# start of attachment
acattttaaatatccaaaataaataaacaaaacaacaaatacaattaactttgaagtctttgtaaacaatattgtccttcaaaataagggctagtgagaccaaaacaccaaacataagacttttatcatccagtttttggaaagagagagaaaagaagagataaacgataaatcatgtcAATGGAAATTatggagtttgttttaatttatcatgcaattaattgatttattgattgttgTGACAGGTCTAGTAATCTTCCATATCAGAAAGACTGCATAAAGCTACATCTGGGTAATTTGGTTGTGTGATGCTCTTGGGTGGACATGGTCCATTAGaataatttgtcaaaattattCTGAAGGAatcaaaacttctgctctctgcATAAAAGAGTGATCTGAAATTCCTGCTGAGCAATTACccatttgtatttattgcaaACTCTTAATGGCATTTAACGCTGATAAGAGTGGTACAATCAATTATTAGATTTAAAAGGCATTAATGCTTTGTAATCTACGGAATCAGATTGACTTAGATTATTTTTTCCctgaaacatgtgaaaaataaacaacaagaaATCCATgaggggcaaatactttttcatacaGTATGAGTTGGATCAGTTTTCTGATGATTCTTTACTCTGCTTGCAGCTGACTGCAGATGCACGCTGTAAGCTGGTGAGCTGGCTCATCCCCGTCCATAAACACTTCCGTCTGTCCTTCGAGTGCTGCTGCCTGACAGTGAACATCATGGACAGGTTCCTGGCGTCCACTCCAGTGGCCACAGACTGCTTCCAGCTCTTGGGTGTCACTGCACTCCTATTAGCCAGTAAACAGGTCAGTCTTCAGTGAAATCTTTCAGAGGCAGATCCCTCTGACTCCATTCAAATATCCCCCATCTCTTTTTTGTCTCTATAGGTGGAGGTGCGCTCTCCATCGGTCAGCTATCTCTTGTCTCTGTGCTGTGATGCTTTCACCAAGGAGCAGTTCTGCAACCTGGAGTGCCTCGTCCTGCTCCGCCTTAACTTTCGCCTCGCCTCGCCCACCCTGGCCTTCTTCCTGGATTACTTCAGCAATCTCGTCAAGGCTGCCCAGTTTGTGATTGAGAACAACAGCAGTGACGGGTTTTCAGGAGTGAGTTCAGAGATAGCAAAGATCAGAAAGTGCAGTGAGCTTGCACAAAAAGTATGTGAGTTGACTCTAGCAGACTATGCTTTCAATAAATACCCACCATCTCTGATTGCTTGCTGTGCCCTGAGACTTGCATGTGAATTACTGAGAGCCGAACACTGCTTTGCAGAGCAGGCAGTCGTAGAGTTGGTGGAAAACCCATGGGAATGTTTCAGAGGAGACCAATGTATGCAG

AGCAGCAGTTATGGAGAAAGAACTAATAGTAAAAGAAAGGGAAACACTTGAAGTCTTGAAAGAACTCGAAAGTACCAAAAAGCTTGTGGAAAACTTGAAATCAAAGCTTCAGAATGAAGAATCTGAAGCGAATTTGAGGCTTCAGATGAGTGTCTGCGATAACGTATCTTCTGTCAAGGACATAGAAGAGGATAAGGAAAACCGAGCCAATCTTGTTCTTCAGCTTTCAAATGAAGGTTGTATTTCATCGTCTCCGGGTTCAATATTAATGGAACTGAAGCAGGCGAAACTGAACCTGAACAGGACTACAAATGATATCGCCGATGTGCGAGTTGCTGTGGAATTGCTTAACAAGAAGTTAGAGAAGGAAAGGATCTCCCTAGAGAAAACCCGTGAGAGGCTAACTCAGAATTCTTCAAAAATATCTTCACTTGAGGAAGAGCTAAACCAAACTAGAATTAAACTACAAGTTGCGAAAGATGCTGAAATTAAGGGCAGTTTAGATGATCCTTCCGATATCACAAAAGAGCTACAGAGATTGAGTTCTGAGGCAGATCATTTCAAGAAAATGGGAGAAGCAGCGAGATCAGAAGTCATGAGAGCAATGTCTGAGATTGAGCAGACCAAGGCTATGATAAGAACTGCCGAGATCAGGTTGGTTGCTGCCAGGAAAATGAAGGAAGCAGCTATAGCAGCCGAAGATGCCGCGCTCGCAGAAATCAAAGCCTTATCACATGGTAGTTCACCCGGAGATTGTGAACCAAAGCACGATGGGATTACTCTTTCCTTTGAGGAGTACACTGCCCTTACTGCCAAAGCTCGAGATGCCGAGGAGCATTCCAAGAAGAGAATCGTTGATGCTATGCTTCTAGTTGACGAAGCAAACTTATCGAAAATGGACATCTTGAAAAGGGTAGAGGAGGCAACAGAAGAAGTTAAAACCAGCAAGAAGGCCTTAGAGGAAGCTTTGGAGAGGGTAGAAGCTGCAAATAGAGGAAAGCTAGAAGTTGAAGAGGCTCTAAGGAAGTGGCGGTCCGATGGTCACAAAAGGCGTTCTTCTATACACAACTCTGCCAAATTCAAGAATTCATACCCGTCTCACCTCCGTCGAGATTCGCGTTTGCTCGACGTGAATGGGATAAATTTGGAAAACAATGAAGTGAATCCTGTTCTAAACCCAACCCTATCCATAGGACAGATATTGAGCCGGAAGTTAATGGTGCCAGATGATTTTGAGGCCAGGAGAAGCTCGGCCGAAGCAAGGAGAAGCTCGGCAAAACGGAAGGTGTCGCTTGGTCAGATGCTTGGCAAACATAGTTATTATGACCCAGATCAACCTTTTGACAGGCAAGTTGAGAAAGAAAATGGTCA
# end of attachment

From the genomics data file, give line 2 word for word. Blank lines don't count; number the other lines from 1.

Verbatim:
AGCAGCAGTTATGGAGAAAGAACTAATAGTAAAAGAAAGGGAAACACTTGAAGTCTTGAAAGAACTCGAAAGTACCAAAAAGCTTGTGGAAAACTTGAAATCAAAGCTTCAGAATGAAGAATCTGAAGCGAATTTGAGGCTTCAGATGAGTGTCTGCGATAACGTATCTTCTGTCAAGGACATAGAAGAGGATAAGGAAAACCGAGCCAATCTTGTTCTTCAGCTTTCAAATGAAGGTTGTATTTCATCGTCTCCGGGTTCAATATTAATGGAACTGAAGCAGGCGAAACTGAACCTGAACAGGACTACAAATGATATCGCCGATGTGCGAGTTGCTGTGGAATTGCTTAACAAGAAGTTAGAGAAGGAAAGGATCTCCCTAGAGAAAACCCGTGAGAGGCTAACTCAGAATTCTTCAAAAATATCTTCACTTGAGGAAGAGCTAAACCAAACTAGAATTAAACTACAAGTTGCGAAAGATGCTGAAATTAAGGGCAGTTTAGATGATCCTTCCGATATCACAAAAGAGCTACAGAGATTGAGTTCTGAGGCAGATCATTTCAAGAAAATGGGAGAAGCAGCGAGATCAGAAGTCATGAGAGCAATGTCTGAGATTGAGCAGACCAAGGCTATGATAAGAACTGCCGAGATCAGGTTGGTTGCTGCCAGGAAAATGAAGGAAGCAGCTATAGCAGCCGAAGATGCCGCGCTCGCAGAAATCAAAGCCTTATCACATGGTAGTTCACCCGGAGATTGTGAACCAAAGCACGATGGGATTACTCTTTCCTTTGAGGAGTACACTGCCCTTACTGCCAAAGCTCGAGATGCCGAGGAGCATTCCAAGAAGAGAATCGTTGATGCTATGCTTCTAGTTGACGAAGCAAACTTATCGAAAATGGACATCTTGAAAAGGGTAGAGGAGGCAACAGAAGAAGTTAAAACCAGCAAGAAGGCCTTAGAGGAAGCTTTGGAGAGGGTAGAAGCTGCAAATAGAGGAAAGCTAGAAGTTGAAGAGGCTCTAAGGAAGTGGCGGTCCGATGGTCACAAAAGGCGTTCTTCTATACACAACTCTGCCAAATTCAAGAATTCATACCCGTCTCACCTCCGTCGAGATTCGCGTTTGCTCGACGTGAATGGGATAAATTTGGAAAACAATGAAGTGAATCCTGTTCTAAACCCAACCCTATCCATAGGACAGATATTGAGCCGGAAGTTAATGGTGCCAGATGATTTTGAGGCCAGGAGAAGCTCGGCCGAAGCAAGGAGAAGCTCGGCAAAACGGAAGGTGTCGCTTGGTCAGATGCTTGGCAAACATAGTTATTATGACCCAGATCAACCTTTTGACAGGCAAGTTGAGAAAGAAAATGGTCA